Cognitive behavior therapy for chronic fatigue syndrome: efficacy and implications

  • Michael Sharpe
    Requests for reprints should be addressed to Michael Sharpe, MA, MB, MRCP, MRCPsych, University of Edinburgh Department of Psychiatry, Royal Edinburgh Hospital, Edinburgh EH10 5HF, United Kingdom
    University of Edinburgh Department of Psychiatry, Royal Edinburgh Hospital, Edinburgh, United Kingdom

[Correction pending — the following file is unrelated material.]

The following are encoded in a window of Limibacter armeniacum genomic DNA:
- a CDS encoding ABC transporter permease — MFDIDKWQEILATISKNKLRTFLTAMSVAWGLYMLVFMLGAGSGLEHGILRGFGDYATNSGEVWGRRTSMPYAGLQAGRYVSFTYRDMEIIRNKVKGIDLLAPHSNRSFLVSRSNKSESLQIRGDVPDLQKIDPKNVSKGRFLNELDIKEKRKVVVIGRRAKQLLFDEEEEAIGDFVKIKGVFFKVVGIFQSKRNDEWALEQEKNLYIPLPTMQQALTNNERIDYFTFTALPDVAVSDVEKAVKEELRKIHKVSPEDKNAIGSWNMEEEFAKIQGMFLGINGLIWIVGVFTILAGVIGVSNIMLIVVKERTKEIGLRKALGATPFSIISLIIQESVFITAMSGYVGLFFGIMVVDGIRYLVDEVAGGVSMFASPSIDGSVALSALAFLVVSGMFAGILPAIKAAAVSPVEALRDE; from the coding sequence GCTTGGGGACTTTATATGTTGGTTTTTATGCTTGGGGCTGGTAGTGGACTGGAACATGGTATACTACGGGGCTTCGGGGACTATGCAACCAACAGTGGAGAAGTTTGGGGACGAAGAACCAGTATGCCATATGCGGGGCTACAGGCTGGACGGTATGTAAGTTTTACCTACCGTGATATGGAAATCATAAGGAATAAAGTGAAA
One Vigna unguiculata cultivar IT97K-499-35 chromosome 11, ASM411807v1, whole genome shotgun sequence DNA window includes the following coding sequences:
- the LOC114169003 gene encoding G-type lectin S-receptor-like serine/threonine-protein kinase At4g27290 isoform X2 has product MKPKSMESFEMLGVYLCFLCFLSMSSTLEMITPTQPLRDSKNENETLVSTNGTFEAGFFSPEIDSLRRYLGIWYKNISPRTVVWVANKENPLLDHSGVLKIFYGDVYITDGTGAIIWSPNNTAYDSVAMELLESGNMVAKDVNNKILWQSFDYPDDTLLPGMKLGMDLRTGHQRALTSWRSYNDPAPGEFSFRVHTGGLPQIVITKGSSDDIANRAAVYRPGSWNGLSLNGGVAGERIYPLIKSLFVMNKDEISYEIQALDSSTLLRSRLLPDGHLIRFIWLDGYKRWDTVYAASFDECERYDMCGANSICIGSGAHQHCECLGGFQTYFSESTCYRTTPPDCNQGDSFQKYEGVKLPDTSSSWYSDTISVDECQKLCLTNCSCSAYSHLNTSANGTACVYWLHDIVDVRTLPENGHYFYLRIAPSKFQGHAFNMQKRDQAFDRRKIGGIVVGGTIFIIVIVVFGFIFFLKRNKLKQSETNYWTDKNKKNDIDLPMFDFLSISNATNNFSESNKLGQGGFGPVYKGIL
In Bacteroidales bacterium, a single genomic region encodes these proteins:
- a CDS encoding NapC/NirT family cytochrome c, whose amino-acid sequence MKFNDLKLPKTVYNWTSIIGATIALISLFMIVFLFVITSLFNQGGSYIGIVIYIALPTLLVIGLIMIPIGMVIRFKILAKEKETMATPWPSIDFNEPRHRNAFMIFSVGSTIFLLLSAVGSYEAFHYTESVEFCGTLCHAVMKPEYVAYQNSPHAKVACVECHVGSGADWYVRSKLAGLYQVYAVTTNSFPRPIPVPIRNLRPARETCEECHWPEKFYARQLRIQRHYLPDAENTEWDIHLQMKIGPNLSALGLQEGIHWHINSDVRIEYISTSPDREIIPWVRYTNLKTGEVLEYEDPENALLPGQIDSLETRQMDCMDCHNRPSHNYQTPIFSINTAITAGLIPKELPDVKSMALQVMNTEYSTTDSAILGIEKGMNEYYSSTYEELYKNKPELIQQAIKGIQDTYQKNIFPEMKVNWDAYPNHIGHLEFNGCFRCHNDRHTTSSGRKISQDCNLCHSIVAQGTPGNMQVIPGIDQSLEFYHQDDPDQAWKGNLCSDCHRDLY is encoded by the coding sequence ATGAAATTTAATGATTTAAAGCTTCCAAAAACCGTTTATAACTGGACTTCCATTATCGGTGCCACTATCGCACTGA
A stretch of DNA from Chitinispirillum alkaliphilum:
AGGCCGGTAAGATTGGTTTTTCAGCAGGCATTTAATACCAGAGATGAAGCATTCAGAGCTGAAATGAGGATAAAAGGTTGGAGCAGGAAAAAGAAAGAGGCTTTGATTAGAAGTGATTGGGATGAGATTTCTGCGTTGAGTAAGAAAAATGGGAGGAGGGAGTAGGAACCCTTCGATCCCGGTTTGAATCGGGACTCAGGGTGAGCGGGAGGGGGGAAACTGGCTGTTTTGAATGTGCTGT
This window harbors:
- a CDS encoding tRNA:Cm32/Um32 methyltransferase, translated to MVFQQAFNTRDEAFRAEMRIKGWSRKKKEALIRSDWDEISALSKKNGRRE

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      Cognitive behavior therapy (CBT) is a form of nonpharmacologic treatment. It is based on a model of chronic fatigue syndrome (CFS) that hypothesizes that certain cognitions and behavior may perpetuate symptoms and disability–that is, act as obstacles to recovery. Treatment emphasizes self-help and aims to help the patient to recover by changing these unhelpful cognitions and behavior. There is now good evidence from 2 independent randomized clinical trials to support the efficacy of CBT in patients with CFS. The treatment effect is substantial, although few patients are cured. The urgent clinical need is to make this form of treatment available to patients with CFS. One approach is to incorporate the principles of CBT into routine clinical practice. The preliminary evaluation of these simpler forms of CBT are promising, although the results of controlled trials are awaited. At present, intensive individual CBT administered by a skilled therapist remains the treatment of choice for patients with CFS.
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